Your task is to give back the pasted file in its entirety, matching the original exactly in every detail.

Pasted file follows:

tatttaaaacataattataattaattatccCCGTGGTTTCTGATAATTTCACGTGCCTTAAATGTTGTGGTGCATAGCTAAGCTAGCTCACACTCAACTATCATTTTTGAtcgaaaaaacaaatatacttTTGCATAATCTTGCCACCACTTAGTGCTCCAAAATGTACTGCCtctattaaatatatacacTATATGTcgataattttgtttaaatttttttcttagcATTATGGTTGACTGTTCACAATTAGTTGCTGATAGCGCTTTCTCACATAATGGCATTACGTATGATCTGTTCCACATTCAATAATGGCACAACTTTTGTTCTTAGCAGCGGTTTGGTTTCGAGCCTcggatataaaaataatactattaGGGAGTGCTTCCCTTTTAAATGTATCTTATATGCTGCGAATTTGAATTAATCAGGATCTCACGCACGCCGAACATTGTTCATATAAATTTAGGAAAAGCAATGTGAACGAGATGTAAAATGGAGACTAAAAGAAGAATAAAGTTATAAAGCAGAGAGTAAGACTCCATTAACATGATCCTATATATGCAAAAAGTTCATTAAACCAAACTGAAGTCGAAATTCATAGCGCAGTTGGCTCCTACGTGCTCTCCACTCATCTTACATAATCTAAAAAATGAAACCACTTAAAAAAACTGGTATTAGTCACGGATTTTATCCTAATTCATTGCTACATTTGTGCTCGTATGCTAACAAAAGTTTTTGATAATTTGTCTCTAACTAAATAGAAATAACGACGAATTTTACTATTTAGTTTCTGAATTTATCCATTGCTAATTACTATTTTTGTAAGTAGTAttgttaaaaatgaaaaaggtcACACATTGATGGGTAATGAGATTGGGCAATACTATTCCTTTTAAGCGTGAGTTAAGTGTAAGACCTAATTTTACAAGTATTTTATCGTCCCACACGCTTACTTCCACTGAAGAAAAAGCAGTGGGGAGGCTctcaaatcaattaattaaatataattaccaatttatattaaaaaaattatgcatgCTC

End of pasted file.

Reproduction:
tatttaaaacataattataattaattatccCCGTGGTTTCTGATAATTTCACGTGCCTTAAATGTTGTGGTGCATAGCTAAGCTAGCTCACACTCAACTATCATTTTTGAtcgaaaaaacaaatatacttTTGCATAATCTTGCCACCACTTAGTGCTCCAAAATGTACTGCCtctattaaatatatacacTATATGTcgataattttgtttaaatttttttcttagcATTATGGTTGACTGTTCACAATTAGTTGCTGATAGCGCTTTCTCACATAATGGCATTACGTATGATCTGTTCCACATTCAATAATGGCACAACTTTTGTTCTTAGCAGCGGTTTGGTTTCGAGCCTcggatataaaaataatactattaGGGAGTGCTTCCCTTTTAAATGTATCTTATATGCTGCGAATTTGAATTAATCAGGATCTCACGCACGCCGAACATTGTTCATATAAATTTAGGAAAAGCAATGTGAACGAGATGTAAAATGGAGACTAAAAGAAGAATAAAGTTATAAAGCAGAGAGTAAGACTCCATTAACATGATCCTATATATGCAAAAAGTTCATTAAACCAAACTGAAGTCGAAATTCATAGCGCAGTTGGCTCCTACGTGCTCTCCACTCATCTTACATAATCTAAAAAATGAAACCACTTAAAAAAACTGGTATTAGTCACGGATTTTATCCTAATTCATTGCTACATTTGTGCTCGTATGCTAACAAAAGTTTTTGATAATTTGTCTCTAACTAAATAGAAATAACGACGAATTTTACTATTTAGTTTCTGAATTTATCCATTGCTAATTACTATTTTTGTAAGTAGTAttgttaaaaatgaaaaaggtcACACATTGATGGGTAATGAGATTGGGCAATACTATTCCTTTTAAGCGTGAGTTAAGTGTAAGACCTAATTTTACAAGTATTTTATCGTCCCACACGCTTACTTCCACTGAAGAAAAAGCAGTGGGGAGGCTctcaaatcaattaattaaatataattaccaatttatattaaaaaaattatgcatgCTC